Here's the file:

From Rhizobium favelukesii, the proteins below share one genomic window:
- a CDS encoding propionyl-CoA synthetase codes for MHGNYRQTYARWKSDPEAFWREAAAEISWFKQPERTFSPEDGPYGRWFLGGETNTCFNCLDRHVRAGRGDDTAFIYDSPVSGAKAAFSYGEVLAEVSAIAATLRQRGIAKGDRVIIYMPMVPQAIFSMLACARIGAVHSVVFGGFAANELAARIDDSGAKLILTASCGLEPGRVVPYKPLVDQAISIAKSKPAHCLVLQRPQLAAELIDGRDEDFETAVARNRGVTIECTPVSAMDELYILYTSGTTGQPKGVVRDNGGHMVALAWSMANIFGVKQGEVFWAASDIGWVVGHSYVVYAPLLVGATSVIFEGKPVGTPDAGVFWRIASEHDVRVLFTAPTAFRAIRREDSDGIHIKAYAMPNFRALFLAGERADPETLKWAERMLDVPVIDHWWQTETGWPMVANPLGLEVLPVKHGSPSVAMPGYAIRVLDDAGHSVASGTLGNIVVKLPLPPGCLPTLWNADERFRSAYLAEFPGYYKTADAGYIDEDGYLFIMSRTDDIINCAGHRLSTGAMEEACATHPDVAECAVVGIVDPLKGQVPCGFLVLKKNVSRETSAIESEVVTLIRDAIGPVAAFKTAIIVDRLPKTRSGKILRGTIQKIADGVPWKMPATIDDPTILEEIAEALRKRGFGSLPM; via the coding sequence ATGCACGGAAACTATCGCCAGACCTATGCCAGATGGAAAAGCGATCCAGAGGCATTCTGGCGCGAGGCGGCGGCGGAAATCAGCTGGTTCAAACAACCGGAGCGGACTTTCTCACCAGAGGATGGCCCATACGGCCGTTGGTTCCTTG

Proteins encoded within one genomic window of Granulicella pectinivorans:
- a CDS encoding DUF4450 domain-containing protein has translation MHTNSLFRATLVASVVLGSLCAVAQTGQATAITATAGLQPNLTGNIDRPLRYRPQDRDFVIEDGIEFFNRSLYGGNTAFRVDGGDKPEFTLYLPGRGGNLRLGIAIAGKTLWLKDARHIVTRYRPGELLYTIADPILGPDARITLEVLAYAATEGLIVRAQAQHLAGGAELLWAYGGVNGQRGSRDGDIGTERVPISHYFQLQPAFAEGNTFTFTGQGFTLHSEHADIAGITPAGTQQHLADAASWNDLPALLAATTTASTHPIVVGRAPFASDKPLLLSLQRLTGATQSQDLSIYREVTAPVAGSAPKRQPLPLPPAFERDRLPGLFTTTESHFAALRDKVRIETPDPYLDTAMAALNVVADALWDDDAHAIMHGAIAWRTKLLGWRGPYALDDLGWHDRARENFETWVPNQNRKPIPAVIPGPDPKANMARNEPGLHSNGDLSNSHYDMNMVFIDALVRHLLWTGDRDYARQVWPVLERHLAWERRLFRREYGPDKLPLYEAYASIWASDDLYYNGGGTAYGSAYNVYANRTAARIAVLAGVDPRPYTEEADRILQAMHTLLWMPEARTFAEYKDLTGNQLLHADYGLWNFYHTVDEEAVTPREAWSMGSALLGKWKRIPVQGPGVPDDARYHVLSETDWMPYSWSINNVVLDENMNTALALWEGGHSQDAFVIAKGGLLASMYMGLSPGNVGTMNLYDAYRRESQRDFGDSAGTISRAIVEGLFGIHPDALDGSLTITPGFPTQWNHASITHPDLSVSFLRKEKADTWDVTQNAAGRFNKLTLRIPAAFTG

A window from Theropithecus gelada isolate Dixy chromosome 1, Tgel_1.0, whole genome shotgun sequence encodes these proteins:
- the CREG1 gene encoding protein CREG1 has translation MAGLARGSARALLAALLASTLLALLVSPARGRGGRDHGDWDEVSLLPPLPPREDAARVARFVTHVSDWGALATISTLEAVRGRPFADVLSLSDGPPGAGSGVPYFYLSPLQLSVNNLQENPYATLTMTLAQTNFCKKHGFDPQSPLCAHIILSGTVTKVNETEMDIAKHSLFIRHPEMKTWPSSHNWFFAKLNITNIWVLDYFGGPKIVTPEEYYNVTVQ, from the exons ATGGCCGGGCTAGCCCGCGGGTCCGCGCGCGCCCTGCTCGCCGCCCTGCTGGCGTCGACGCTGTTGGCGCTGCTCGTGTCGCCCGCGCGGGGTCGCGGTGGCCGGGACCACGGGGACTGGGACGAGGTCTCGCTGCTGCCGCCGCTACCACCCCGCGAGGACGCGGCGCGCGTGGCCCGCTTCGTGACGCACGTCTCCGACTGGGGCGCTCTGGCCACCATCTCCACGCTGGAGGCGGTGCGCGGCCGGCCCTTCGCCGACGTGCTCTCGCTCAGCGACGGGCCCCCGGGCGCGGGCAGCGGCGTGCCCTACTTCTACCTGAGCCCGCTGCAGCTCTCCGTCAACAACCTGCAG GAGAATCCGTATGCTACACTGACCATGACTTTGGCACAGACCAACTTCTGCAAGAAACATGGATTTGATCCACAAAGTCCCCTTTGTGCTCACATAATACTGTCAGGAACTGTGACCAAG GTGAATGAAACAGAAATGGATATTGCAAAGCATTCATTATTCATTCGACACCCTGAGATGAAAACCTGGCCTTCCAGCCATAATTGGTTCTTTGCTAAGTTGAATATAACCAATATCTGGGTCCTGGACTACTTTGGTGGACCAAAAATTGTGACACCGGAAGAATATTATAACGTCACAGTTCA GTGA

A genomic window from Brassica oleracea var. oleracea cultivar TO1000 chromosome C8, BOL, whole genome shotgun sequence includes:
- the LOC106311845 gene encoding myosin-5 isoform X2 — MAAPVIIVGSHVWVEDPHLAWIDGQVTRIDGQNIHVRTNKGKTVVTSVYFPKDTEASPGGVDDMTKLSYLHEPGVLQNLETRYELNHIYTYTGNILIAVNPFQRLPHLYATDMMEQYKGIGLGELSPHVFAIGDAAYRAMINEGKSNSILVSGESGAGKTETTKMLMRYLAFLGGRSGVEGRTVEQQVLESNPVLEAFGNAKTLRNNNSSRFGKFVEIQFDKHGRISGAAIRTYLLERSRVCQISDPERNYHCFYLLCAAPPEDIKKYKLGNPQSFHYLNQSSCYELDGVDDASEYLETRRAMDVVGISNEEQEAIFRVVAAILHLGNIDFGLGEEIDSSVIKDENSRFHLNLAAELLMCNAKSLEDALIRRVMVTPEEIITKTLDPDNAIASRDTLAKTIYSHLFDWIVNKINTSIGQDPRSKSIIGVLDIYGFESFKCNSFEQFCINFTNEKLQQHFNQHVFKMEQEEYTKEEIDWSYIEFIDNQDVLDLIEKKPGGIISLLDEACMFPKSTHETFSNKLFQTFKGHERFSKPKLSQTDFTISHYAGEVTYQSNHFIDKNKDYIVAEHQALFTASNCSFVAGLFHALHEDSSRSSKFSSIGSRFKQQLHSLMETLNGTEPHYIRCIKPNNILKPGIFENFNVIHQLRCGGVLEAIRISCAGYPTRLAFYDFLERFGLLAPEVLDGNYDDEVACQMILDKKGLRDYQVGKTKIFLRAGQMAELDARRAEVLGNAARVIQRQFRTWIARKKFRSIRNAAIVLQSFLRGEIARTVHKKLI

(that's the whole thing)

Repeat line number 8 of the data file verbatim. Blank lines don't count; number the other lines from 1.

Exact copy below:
- the LOC106311845 gene encoding myosin-5 isoform X2 — MAAPVIIVGSHVWVEDPHLAWIDGQVTRIDGQNIHVRTNKGKTVVTSVYFPKDTEASPGGVDDMTKLSYLHEPGVLQNLETRYELNHIYTYTGNILIAVNPFQRLPHLYATDMMEQYKGIGLGELSPHVFAIGDAAYRAMINEGKSNSILVSGESGAGKTETTKMLMRYLAFLGGRSGVEGRTVEQQVLESNPVLEAFGNAKTLRNNNSSRFGKFVEIQFDKHGRISGAAIRTYLLERSRVCQISDPERNYHCFYLLCAAPPEDIKKYKLGNPQSFHYLNQSSCYELDGVDDASEYLETRRAMDVVGISNEEQEAIFRVVAAILHLGNIDFGLGEEIDSSVIKDENSRFHLNLAAELLMCNAKSLEDALIRRVMVTPEEIITKTLDPDNAIASRDTLAKTIYSHLFDWIVNKINTSIGQDPRSKSIIGVLDIYGFESFKCNSFEQFCINFTNEKLQQHFNQHVFKMEQEEYTKEEIDWSYIEFIDNQDVLDLIEKKPGGIISLLDEACMFPKSTHETFSNKLFQTFKGHERFSKPKLSQTDFTISHYAGEVTYQSNHFIDKNKDYIVAEHQALFTASNCSFVAGLFHALHEDSSRSSKFSSIGSRFKQQLHSLMETLNGTEPHYIRCIKPNNILKPGIFENFNVIHQLRCGGVLEAIRISCAGYPTRLAFYDFLERFGLLAPEVLDGNYDDEVACQMILDKKGLRDYQVGKTKIFLRAGQMAELDARRAEVLGNAARVIQRQFRTWIARKKFRSIRNAAIVLQSFLRGEIARTVHKKLI